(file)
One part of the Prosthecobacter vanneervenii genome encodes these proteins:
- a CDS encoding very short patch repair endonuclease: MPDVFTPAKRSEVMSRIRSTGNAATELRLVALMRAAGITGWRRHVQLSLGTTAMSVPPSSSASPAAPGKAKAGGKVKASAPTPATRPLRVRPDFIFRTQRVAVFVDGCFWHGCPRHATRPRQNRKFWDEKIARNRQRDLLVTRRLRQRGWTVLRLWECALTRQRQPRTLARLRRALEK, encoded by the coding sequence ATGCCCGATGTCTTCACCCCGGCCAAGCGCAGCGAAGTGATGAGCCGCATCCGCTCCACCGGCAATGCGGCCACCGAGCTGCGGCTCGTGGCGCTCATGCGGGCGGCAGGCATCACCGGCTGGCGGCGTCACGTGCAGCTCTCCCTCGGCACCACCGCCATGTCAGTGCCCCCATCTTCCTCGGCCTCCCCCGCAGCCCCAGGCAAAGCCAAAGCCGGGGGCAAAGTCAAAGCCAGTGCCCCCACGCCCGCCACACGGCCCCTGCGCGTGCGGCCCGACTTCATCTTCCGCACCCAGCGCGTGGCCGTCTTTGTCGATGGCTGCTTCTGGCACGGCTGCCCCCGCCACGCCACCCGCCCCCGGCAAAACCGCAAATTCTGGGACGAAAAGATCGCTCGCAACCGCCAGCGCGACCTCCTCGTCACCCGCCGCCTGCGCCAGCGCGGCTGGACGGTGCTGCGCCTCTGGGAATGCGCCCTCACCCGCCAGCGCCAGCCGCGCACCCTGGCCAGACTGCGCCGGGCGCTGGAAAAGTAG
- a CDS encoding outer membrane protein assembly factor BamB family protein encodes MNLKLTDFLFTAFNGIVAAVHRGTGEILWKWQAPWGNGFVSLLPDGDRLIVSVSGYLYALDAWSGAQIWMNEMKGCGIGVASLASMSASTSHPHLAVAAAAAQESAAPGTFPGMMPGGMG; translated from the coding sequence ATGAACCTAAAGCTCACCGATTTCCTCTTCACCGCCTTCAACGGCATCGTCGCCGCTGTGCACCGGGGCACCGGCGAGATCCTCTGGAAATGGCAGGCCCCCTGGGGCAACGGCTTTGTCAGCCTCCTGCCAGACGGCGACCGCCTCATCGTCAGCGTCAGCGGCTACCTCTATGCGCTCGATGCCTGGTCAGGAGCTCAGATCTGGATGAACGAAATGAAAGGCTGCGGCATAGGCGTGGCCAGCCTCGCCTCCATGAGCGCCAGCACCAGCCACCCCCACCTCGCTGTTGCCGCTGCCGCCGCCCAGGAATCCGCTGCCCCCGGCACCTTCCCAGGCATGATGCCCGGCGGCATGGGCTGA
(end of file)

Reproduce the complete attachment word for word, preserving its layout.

One part of the Prosthecobacter vanneervenii genome encodes these proteins:
- a CDS encoding very short patch repair endonuclease: MPDVFTPAKRSEVMSRIRSTGNAATELRLVALMRAAGITGWRRHVQLSLGTTAMSVPPSSSASPAAPGKAKAGGKVKASAPTPATRPLRVRPDFIFRTQRVAVFVDGCFWHGCPRHATRPRQNRKFWDEKIARNRQRDLLVTRRLRQRGWTVLRLWECALTRQRQPRTLARLRRALEK, encoded by the coding sequence ATGCCCGATGTCTTCACCCCGGCCAAGCGCAGCGAAGTGATGAGCCGCATCCGCTCCACCGGCAATGCGGCCACCGAGCTGCGGCTCGTGGCGCTCATGCGGGCGGCAGGCATCACCGGCTGGCGGCGTCACGTGCAGCTCTCCCTCGGCACCACCGCCATGTCAGTGCCCCCATCTTCCTCGGCCTCCCCCGCAGCCCCAGGCAAAGCCAAAGCCGGGGGCAAAGTCAAAGCCAGTGCCCCCACGCCCGCCACACGGCCCCTGCGCGTGCGGCCCGACTTCATCTTCCGCACCCAGCGCGTGGCCGTCTTTGTCGATGGCTGCTTCTGGCACGGCTGCCCCCGCCACGCCACCCGCCCCCGGCAAAACCGCAAATTCTGGGACGAAAAGATCGCTCGCAACCGCCAGCGCGACCTCCTCGTCACCCGCCGCCTGCGCCAGCGCGGCTGGACGGTGCTGCGCCTCTGGGAATGCGCCCTCACCCGCCAGCGCCAGCCGCGCACCCTGGCCAGACTGCGCCGGGCGCTGGAAAAGTAG
- a CDS encoding outer membrane protein assembly factor BamB family protein encodes MNLKLTDFLFTAFNGIVAAVHRGTGEILWKWQAPWGNGFVSLLPDGDRLIVSVSGYLYALDAWSGAQIWMNEMKGCGIGVASLASMSASTSHPHLAVAAAAAQESAAPGTFPGMMPGGMG; translated from the coding sequence ATGAACCTAAAGCTCACCGATTTCCTCTTCACCGCCTTCAACGGCATCGTCGCCGCTGTGCACCGGGGCACCGGCGAGATCCTCTGGAAATGGCAGGCCCCCTGGGGCAACGGCTTTGTCAGCCTCCTGCCAGACGGCGACCGCCTCATCGTCAGCGTCAGCGGCTACCTCTATGCGCTCGATGCCTGGTCAGGAGCTCAGATCTGGATGAACGAAATGAAAGGCTGCGGCATAGGCGTGGCCAGCCTCGCCTCCATGAGCGCCAGCACCAGCCACCCCCACCTCGCTGTTGCCGCTGCCGCCGCCCAGGAATCCGCTGCCCCCGGCACCTTCCCAGGCATGATGCCCGGCGGCATGGGCTGA